AA: Our final question is what is your favourite vegan spot?
SK: Ahh, oh woooow . . . Probably Veggie Grill in California. It’s a chain . . . great vegan fast food. I took an internship in Cali just to be able to eat Veggie Grill for two months.
Black Veganism for the authors
We would like to extend a special thanks to Syl Ko for sitting down with us and having such an open and honest conversation about Black Veganism, and how it is so much more than just being Black and Vegan. We want to thank Syl and Aph for putting into words the thoughts and feelings marginalized people have had for years but lacked the words to express.
For me (Gemma), someone who is Black and vegan, the idea of Black Veganism was new and eye opening. I heavily prescribed to mainstream veganism and focused my activism solely on animals. Through talking with Syl and reading Aphro-ism, I’ve been able to use my experiences as a Black woman to shape and re-form my understanding and approach to animalism. Animalisation and dehumanization play a role in the justification of violence done against Black bodies, and are routinely ignored by mainstream white veganism. Veganism focused exclusively on animals is not activism enough when these are the same people who can and do enforce animalism on marginalized groups. Being Black has shaped my perspective in every aspect of my life, so why should it not also shape how I approach my veganism?
As someone who knows of many instances where white vegans and non Black vegans of colour choose to downplay, ignore, and outright deny the plight of Black lives, whilst advocating for the “equality of all life forms,” Black Veganism provides genuine intersectionality to the movement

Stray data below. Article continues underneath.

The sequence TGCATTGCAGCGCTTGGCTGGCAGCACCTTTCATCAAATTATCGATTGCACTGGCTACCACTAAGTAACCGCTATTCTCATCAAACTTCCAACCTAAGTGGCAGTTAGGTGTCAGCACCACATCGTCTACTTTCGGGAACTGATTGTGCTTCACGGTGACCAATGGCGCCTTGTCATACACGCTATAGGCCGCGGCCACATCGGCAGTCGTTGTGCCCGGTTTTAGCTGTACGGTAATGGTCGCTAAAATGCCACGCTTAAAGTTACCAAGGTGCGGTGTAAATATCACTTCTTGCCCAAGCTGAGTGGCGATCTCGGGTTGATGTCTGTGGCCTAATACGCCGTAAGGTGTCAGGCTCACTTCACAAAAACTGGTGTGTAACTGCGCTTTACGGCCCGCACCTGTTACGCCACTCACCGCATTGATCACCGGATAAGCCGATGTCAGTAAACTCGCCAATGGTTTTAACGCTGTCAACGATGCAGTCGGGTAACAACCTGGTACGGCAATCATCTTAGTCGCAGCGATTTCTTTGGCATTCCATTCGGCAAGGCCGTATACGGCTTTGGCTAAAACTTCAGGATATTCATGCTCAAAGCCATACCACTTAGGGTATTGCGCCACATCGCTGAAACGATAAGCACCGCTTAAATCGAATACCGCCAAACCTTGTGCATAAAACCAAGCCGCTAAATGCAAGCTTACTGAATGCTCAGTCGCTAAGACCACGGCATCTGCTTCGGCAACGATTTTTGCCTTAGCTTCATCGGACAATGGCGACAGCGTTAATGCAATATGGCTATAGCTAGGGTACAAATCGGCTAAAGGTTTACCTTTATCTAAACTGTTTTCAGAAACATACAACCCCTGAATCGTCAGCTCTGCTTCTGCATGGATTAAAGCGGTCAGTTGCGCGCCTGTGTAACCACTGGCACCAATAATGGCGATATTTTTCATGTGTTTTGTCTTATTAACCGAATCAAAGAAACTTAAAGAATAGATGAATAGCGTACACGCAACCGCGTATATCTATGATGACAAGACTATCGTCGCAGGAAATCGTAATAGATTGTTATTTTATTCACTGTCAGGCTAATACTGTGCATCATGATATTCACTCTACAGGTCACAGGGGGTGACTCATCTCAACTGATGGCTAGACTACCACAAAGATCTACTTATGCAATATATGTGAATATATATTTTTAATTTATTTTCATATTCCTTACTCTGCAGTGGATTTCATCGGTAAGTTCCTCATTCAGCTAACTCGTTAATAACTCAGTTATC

For myself (Andreann), as someone who is not vegan but has thought about adopting the lifestyle, I am greatly intrigued by the ideas of Black Veganism because it takes into consideration my experiences with white supremacy. I have always thought to myself, “How can I take up my cross for a movement which claims to care about animals but blatantly shows no care or love for me?” As someone who knows of many instances where white vegans and non Black vegans of colour choose to downplay, ignore, and outright deny the plight of Black lives, whilst advocating for the “equality of all life forms,” Black Veganism provides genuine intersectionality to the movement. This statement from an article written by Heather Barrett, titled “White veganism doesn’t care about Black lives,” sums up my thoughts on mainstream veganism: “White vegans often advocate for the lives of animals, but their voices fall short when it comes to the lives of fellow humans that do not share their skin colour. I believe Black Veganism creates a safe space for a group of people who have always been pushed to the bottom of society, allowing them to be the centre of focus for once.
Aphro-ism has been fundamental in developing our understanding of anti-racist and animal rights activism by bravely exploring the human-animal binary and its place in racist rhetoric and white supremacy. Should you wish, the book is available for purchase on Amazon.com.
The interview was heavily condensed and edited for clarity.